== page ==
"Death-bed will” not an automatic rebuttal of testamentary capacity – Krolewski v Moniz

By Jessica Telfer Feb 27, 2020

In a January 3, 2020 judgment handed down by the Ontario Superior Court of Justice, the Court upheld the validity of a Will that was executed by a testator mere weeks before his death.

Background

Mr. Eduardeo Medeiros died from metastatic lung cancer on June 30, 2015. On June 8, 2015 Mr. Medeiros executed a Will (“the 2015 Will”). His prior Will was executed on November 15, 2004 (“the 2004 Will”). The only difference between the two Wills was who received Mr. Medeiros’ one-half interest in the home he owned with the Respondent, Ms. Moniz. Ms. Moniz was Mr. Medeiros’ common law spouse of 18 years. The 2004 Will bequeathed that one-half interest to his children, while the 2015 Will bequeathed that one-half interest to Ms. Moniz. The other aspects of the Will bequeathing his RRSPs and residue of his Estate to his children, and his car to his son, remained unchanged.

The Application

Mr. Medeiros’ children brought an Application to declare the 2015 Will invalid in favour of the 2004 Will, on the grounds that Mr. Medeiros did not have the requisite testamentary capacity to execute the 2015 Will, and that he was unduly influenced by the Respondent when he executed the 2015 Will. Ms. Moniz’ position was that the 2015 Will was a proper reflection of Mr. Medeiros’ desire to have her properly looked after upon his passing.

The evidence for the Respondent included an Affidavit from Mr. Goose, the Lawyer who drafted both Wills. Mr. Goose’s evidence was that Ms. Moniz waited outside while Mr. Goose met with Mr. Medeiros privately. Mr. Goose questioned Mr. Medeiros, satisfied himself as to his capacity, and concluded that Mr. Medeiros had provided instructions for the 2015 Will without any undue influence.

The Applicants retained a psychologist to do a retroactive capacity assessment on Mr. Medeiros to determine whether he would have had testamentary capacity, based on Mr. Medeiros’ medical records, and information provided to her by the Applicants.

The Court’s Ruling

Justice Shaw reiterated the long standing principle that testamentary capacity is a rebuttable presumption, which can only be rebutted by the Applicants proving, on a balance of probabilities, the presence of suspicious circumstances. Her Honour concluded that the Applicants in this case had not been successful in rebutting that presumption.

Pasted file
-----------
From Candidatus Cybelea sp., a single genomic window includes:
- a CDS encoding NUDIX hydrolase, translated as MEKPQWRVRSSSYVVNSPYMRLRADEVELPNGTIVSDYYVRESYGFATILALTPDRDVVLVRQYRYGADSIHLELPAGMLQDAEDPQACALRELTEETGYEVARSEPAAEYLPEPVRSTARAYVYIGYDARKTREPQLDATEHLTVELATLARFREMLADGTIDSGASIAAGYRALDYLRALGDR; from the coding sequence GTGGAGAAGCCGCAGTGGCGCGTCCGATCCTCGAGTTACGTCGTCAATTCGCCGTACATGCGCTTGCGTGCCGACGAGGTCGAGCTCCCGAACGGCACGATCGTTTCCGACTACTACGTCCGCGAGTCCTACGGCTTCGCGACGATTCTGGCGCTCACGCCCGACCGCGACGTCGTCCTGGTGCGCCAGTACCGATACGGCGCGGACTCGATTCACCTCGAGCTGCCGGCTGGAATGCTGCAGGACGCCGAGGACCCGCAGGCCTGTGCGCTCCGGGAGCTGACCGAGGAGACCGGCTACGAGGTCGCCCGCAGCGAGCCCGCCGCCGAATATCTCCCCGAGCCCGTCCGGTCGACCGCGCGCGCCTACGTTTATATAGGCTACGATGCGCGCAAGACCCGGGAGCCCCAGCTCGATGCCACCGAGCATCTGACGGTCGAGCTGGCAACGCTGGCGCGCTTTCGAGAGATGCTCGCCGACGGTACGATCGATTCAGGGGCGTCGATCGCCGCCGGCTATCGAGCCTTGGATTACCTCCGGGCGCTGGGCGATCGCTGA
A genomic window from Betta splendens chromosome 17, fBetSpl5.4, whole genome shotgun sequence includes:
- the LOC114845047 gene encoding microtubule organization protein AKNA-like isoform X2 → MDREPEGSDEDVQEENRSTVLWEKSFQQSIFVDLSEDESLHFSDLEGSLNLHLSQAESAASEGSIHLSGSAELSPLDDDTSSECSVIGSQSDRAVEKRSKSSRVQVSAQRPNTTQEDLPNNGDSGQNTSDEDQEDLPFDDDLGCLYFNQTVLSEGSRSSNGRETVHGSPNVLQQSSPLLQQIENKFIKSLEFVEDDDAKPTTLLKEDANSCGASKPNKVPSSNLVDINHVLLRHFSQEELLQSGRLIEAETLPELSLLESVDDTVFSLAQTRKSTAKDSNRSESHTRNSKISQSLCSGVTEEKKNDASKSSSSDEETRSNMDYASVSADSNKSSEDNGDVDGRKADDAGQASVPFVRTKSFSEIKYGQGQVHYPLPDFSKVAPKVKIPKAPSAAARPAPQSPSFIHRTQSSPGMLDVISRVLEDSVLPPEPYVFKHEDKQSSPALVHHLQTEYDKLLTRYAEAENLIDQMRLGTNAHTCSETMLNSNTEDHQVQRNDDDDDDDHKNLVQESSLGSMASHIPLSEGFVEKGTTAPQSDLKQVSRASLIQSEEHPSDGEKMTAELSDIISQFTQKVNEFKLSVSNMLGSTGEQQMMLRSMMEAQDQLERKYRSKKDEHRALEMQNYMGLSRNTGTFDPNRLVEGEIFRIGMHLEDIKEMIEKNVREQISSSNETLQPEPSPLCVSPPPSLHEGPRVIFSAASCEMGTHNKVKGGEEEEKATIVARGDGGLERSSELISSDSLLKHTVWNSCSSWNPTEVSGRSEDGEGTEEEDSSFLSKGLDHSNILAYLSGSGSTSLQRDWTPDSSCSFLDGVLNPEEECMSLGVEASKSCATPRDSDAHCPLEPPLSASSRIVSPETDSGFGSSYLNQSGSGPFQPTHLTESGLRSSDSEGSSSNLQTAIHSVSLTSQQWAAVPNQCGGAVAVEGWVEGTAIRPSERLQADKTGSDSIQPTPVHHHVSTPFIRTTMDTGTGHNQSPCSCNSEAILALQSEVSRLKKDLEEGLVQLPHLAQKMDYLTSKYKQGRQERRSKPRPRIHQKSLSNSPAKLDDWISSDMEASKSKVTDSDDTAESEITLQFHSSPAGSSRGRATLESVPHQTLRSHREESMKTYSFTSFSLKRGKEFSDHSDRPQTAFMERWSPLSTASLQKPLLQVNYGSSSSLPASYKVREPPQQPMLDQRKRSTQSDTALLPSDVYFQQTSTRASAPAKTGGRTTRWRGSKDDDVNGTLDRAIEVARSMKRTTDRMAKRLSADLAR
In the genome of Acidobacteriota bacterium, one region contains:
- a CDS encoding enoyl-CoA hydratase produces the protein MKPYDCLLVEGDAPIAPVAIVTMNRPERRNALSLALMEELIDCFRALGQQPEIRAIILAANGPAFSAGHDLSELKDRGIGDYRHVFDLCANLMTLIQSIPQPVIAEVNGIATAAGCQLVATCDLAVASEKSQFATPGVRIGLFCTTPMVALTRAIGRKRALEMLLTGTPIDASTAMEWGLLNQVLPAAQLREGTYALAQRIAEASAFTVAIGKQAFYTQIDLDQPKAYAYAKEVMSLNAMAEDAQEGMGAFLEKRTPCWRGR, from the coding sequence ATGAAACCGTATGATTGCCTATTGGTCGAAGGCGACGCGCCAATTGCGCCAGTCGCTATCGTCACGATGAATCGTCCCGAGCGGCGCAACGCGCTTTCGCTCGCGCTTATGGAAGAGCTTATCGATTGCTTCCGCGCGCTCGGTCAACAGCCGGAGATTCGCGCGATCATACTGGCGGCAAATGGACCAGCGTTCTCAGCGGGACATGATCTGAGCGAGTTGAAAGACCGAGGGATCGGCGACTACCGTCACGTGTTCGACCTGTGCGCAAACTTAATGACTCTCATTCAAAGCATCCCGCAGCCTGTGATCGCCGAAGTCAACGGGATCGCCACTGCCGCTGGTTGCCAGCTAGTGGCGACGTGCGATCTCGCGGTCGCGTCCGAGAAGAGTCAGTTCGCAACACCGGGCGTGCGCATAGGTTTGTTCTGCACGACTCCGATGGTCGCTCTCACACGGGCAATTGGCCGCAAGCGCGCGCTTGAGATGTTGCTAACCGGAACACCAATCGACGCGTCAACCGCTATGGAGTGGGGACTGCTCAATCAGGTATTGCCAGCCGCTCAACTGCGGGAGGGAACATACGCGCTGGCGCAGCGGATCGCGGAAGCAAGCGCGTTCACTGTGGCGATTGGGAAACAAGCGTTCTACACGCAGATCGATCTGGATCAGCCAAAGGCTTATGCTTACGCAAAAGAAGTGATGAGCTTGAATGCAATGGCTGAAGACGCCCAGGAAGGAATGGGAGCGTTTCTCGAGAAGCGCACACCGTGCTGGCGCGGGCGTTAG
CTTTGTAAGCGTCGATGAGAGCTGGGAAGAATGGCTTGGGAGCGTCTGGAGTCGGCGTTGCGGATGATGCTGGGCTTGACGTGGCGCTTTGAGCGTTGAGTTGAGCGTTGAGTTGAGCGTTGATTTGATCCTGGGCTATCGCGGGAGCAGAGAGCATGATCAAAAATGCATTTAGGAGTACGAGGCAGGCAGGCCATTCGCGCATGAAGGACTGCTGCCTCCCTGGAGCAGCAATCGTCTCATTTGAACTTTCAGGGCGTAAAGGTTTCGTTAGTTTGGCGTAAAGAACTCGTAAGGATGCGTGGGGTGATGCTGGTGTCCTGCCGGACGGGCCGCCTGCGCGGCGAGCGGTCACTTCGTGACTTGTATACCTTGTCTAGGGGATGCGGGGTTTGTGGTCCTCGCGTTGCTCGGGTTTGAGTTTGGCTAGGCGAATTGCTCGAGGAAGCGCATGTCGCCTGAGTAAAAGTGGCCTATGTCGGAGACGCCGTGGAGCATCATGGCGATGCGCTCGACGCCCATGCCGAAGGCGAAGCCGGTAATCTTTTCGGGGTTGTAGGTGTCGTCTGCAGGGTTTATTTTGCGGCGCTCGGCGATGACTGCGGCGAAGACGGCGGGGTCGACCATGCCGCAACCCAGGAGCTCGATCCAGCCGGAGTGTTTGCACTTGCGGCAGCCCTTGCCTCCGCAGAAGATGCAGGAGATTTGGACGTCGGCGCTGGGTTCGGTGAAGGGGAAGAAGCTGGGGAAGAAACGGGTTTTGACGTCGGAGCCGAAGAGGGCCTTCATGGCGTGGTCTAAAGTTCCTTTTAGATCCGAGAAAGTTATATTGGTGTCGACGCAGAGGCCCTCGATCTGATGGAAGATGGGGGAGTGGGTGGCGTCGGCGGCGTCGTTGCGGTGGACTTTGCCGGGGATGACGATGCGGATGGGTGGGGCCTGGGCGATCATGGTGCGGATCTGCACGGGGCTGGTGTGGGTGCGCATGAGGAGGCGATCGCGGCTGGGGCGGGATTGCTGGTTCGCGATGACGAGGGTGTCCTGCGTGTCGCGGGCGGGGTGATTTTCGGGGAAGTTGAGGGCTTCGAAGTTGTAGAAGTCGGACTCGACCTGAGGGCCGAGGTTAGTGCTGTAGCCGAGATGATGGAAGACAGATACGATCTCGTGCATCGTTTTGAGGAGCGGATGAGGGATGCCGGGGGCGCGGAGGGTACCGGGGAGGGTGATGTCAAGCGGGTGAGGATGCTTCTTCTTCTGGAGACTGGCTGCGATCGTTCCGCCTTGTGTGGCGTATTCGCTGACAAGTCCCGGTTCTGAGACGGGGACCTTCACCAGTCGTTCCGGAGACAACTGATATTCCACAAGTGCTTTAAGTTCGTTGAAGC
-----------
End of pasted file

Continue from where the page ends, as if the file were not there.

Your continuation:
The Court found that there was insufficient evidence that Mr. Medeiros’ pain level and medications would have caused him any mental impairment sufficient to rebut the presumption. In reaching that conclusion, considerable weight was given to the evidence given by Mr. Goose, who, importantly, had known Mr. Medeiros for a number of years prior to the execution of the 2015 Will. Conversely, the Court placed “little reliance” on the evidence given by the psychologist who did the retroactive capacity assessment, as her evidence was only based on Mr. Medeiros’ medical records and erroneous information provided to her by the Applicants.

The Court also found that the 2015 Will did not constitute a significant change from the 2004 Will, the 2015 Will made testamentary sense given Mr. Medeiros’ relationship with Ms. Moniz, and the factual circumstances surrounding the execution of the 2015 Will were not suspicious. It was also noted that Ms. Moniz was not instrumental in the preparation of the 2015 Will, and that there was no evidence led by the Applicants to support their allegation of undue influence.

The Takeaway

This case clearly shows that the presumption of testamentary capacity is not automatically rebutted by a Will being made shortly before the testator’s death. Evidence of the testator’s medical condition, and evidence given by the drafting Lawyer, and any retroactive expert assessor will be carefully assessed to determine whether the presumption is rebutted. While the Applicants in this case were unsuccessful, it is fair to assume that the success of such cases in the future will turn on their particular facts.

Jessica Telfer is the author of this blog and member of the Estate Litigation practice group. For more information on this decision or if you have a question about a similar case, please contact Jessica at 416-777-5228.

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